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Measure R

Metro-City Seek Closer Relationship to Move Measure R Projects

At tomorrow's hearing of the City Council Transportation Committee, a last-second motion by Councilman Jose Huizar, who also sits on the Metro Board of Directors, and Councilman Bill Rosendahl seeks to create a mechanism for the City to accept Measure R dollars to better coordinate between the city staff and Metro.

At first glance, the motion creates more questions than it answers, so to that end Streetsblog talked to staff with Councilman Rosendahl's office, the Mayor's Office and Metro to get some answers.  Here's a quick F.A.Q. on the motion.

Why does the Mayor's Office need Measure R Dollars to better coordinate with Metro?

The City of Los Angeles is the largest partner that Metro has.  Metro staff has quietly complained that working with the city can be a tough process, especially when permitting is involved.  LADWP is somewhat notorious for this, although nobody was willing to go on the record.  Having a central contact person in the Mayor's office to manage schedules and follow-up with various departments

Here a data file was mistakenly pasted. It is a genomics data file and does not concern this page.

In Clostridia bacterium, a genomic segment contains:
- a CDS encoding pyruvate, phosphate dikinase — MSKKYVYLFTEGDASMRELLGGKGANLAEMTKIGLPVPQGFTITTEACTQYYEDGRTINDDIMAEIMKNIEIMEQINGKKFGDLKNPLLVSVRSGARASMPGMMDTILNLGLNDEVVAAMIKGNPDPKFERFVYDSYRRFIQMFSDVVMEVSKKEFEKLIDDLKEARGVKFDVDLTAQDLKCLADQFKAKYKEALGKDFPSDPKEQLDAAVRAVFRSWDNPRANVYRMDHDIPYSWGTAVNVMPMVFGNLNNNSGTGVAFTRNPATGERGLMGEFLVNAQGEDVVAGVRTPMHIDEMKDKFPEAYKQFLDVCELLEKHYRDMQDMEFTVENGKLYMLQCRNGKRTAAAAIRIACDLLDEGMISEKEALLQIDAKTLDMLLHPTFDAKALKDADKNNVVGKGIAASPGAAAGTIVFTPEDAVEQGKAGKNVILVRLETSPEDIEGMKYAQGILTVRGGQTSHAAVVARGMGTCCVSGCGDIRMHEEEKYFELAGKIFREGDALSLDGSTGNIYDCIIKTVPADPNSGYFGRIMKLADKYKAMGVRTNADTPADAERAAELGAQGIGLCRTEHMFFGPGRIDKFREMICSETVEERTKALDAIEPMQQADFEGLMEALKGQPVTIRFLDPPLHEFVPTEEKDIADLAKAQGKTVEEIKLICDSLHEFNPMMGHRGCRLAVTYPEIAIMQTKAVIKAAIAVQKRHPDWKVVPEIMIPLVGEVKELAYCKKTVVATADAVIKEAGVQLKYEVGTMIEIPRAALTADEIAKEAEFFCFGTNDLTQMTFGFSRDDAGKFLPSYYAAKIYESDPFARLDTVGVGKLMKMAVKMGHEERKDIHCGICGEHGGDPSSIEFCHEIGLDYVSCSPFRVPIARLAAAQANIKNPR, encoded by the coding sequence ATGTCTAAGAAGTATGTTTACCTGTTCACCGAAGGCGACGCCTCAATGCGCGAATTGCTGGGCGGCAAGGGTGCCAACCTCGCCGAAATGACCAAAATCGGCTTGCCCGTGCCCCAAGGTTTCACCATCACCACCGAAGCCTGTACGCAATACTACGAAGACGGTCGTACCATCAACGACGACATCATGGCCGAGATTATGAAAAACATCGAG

Where is the money coming from within Measure R?

The money will come from the 1.5% of Measure R that is set aside for "Administrative costs."  The funding will not come from Measure R's local return and will not impact the funding of any project.

Why does the City have to pass a motion to accept money from Metro?

Because the city's budget has already been passed, the city needs to accept the funds as an increase to the general fund and then allocate to the Mayor's Office.  This motion does that.

Will new staff be hired?

No, this will fund a couple of existing positions.  Attendees at our December fundraiser might remember Gregg Spotts, is one of those hired by these funds.

Streetsblog will have an update on this motion and the rest of the City Council Transportation Committee on Thursday morning.

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